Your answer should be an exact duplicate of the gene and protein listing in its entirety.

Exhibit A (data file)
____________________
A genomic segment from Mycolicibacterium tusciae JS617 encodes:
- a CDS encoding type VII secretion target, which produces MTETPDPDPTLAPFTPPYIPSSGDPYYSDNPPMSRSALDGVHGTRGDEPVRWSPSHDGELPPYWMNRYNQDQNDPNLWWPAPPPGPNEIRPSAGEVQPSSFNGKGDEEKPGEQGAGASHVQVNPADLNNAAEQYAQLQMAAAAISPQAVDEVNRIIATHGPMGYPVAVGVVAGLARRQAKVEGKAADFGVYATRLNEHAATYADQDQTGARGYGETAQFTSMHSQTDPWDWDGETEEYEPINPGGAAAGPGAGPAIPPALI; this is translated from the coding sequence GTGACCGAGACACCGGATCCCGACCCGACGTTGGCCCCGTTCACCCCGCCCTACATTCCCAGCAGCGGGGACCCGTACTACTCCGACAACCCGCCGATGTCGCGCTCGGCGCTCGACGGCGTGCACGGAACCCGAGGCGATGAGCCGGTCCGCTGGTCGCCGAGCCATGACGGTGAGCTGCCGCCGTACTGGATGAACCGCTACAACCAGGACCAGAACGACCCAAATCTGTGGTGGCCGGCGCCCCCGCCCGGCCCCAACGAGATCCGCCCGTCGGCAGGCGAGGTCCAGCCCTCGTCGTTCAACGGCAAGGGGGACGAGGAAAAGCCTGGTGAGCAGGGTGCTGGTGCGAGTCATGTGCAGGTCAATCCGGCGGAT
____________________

A genomic segment from Mycolicibacterium tusciae JS617 encodes:
- a CDS encoding type VII secretion target, which produces MTETPDPDPTLAPFTPPYIPSSGDPYYSDNPPMSRSALDGVHGTRGDEPVRWSPSHDGELPPYWMNRYNQDQNDPNLWWPAPPPGPNEIRPSAGEVQPSSFNGKGDEEKPGEQGAGASHVQVNPADLNNAAEQYAQLQMAAAAISPQAVDEVNRIIATHGPMGYPVAVGVVAGLARRQAKVEGKAADFGVYATRLNEHAATYADQDQTGARGYGETAQFTSMHSQTDPWDWDGETEEYEPINPGGAAAGPGAGPAIPPALI; this is translated from the coding sequence GTGACCGAGACACCGGATCCCGACCCGACGTTGGCCCCGTTCACCCCGCCCTACATTCCCAGCAGCGGGGACCCGTACTACTCCGACAACCCGCCGATGTCGCGCTCGGCGCTCGACGGCGTGCACGGAACCCGAGGCGATGAGCCGGTCCGCTGGTCGCCGAGCCATGACGGTGAGCTGCCGCCGTACTGGATGAACCGCTACAACCAGGACCAGAACGACCCAAATCTGTGGTGGCCGGCGCCCCCGCCCGGCCCCAACGAGATCCGCCCGTCGGCAGGCGAGGTCCAGCCCTCGTCGTTCAACGGCAAGGGGGACGAGGAAAAGCCTGGTGAGCAGGGTGCTGGTGCGAGTCATGTGCAGGTCAATCCGGCGGAT